Using Electron Microscopy (EM) in drug discovery

Significant improvements have provided a powerful approach to studying protein structure

Medicines Discovery Catapult

Why Electron Microscopy?

88% of the 210 drugs granted FDA approval between 2010 and 2016 were informed by structural biology. Traditionally structural biology has been underpinned by X-ray crystallography and to a lesser extent NMR. However, significant improvements in the field of Electron Microscopy (EM) has provided a powerful approach to studying protein structure.

Traditionally EM was a low resolution technique that could only be used to study large protein systems >500kDa, but with recent developments resolutions as high as 1.6Å have been achieved and proteins as small as 50kDa have had their structures determined.  This opens up a broad range of systems that can be studied spanning many clades of therapeutically important targets.

Changing the way we study membrane proteins

One of the most challenging protein targets are membrane proteins, which are often hard to express and stabilise outside of the membrane environment.

The traditional route of studying membrane proteins has been by X-ray crystallography, but this can rely on significant modifications to the proteins to make them amenable to crystallisation and is a very challenging process.

Despite ~60% of therapeutic targets residing in the membrane, they are poorly represented in terms of structures solved. In recent years, with the development in EM, there has been a rapid expansion in the membrane protein field with structures of key targets now available such as different members of the TRP family, hERG, LAT1, gamma secretase, Slo channels and the Ptch family. These new structures are underpinning therapeutic design and major pharma are now investing in their own EM facilities to complement existing structural biology groups.

More native like environments

Structural biology has traditionally been a reductionist discipline, relying on the over-expression of a protein, often lacking post translational modifications such as glycosylation. Proteins are then usually studied in an environment that best suits crystal growth or spectroscopic study (pH, temperature etc.). Moreover, these structures are often studied in the absence of binding partners and in the case of membrane proteins the native lipid environment.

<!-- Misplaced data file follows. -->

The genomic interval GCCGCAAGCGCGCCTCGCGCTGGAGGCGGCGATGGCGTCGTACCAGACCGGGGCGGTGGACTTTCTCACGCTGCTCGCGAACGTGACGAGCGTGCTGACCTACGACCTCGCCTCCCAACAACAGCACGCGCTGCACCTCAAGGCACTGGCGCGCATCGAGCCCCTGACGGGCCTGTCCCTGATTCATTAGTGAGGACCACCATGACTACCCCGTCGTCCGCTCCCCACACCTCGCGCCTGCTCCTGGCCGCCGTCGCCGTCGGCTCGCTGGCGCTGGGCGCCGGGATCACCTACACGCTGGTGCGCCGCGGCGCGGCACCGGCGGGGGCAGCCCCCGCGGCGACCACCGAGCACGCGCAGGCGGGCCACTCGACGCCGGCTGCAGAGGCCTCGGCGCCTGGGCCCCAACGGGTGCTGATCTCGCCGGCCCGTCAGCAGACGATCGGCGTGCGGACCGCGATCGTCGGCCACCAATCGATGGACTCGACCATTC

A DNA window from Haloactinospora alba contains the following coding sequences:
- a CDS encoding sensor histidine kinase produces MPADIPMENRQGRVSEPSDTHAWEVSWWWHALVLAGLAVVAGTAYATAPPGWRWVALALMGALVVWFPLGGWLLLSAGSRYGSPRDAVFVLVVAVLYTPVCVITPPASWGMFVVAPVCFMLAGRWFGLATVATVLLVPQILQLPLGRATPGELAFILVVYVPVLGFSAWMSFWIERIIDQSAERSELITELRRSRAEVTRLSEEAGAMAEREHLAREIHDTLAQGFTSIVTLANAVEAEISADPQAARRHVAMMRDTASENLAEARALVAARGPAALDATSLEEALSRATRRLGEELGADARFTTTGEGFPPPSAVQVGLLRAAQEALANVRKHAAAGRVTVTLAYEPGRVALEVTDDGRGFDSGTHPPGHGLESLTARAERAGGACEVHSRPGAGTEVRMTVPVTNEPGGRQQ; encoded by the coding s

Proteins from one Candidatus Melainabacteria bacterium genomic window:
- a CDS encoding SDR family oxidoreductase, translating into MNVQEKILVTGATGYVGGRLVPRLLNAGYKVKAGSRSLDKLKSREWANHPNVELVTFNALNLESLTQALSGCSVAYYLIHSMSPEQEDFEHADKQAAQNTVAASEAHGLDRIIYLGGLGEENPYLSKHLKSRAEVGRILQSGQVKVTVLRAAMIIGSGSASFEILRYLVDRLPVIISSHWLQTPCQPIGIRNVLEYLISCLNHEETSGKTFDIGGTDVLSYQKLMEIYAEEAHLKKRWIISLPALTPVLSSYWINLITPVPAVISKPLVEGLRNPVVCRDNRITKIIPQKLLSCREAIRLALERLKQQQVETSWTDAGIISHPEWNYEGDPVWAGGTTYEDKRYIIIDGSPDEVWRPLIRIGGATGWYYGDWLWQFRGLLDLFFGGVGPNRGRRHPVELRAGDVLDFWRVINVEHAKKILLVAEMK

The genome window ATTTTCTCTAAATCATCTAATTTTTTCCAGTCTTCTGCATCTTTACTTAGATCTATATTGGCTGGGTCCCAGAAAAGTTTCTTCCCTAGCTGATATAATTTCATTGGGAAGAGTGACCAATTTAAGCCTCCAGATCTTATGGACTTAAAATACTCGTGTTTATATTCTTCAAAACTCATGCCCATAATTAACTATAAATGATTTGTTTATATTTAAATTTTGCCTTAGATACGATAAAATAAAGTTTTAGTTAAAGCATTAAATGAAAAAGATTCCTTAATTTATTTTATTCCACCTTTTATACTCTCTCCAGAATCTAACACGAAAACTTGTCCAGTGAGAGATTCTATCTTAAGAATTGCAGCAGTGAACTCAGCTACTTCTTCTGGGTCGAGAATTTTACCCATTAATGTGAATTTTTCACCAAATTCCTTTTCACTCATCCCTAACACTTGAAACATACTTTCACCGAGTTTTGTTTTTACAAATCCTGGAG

To better understand the structure of a therapeutic target in the context of its native environment tomography can study proteins in situ. Although more limited in resolution this can provide a powerful approach to investigate not just the structure of a therapeutic target but also its wider environment that can have implications on structure and function. Moreover, tomography is a powerful approach for studying the wider effects of virus entry into cells or receptor signalling, for example.

Better understanding of different conformational states

In addition to improvements in the resolution from EM and the size of protein that can be studied, another powerful feature is the ability to pull out different conformational states.  This has provided unprecedented detail into ion channels with the ability to capture open and closed states. This has important implications for structure based drug design approaches where different states may predominate in disease states, caused by a change in environment and / or mutations.

About the author

Photo of Dr Stephen Muench

Dr Stephen Muench is a lecturer in membrane biology at the University of Leeds. His group primarily us Electron Microscopy (EM) to study the structure and mechanism of protein complexes, with a special interest in membrane proteins. His group work on a range of systems from ion channels to developing new biosensors.

He has been working on new ways to stabilise and study membrane proteins including the use of styrene maleic acid (SMA) co polymers to extract proteins with their closely associated lipids. Complementary to this his group are also developing new technologies to rapidly mix and freeze EM grids to trap different conformational states in the low ms time-frame (>10ms).  This allows us to trap states that are poorly represented at equilibrium but may be important conformations for therapeutic intervention, such as probing different states of ion channel cycling.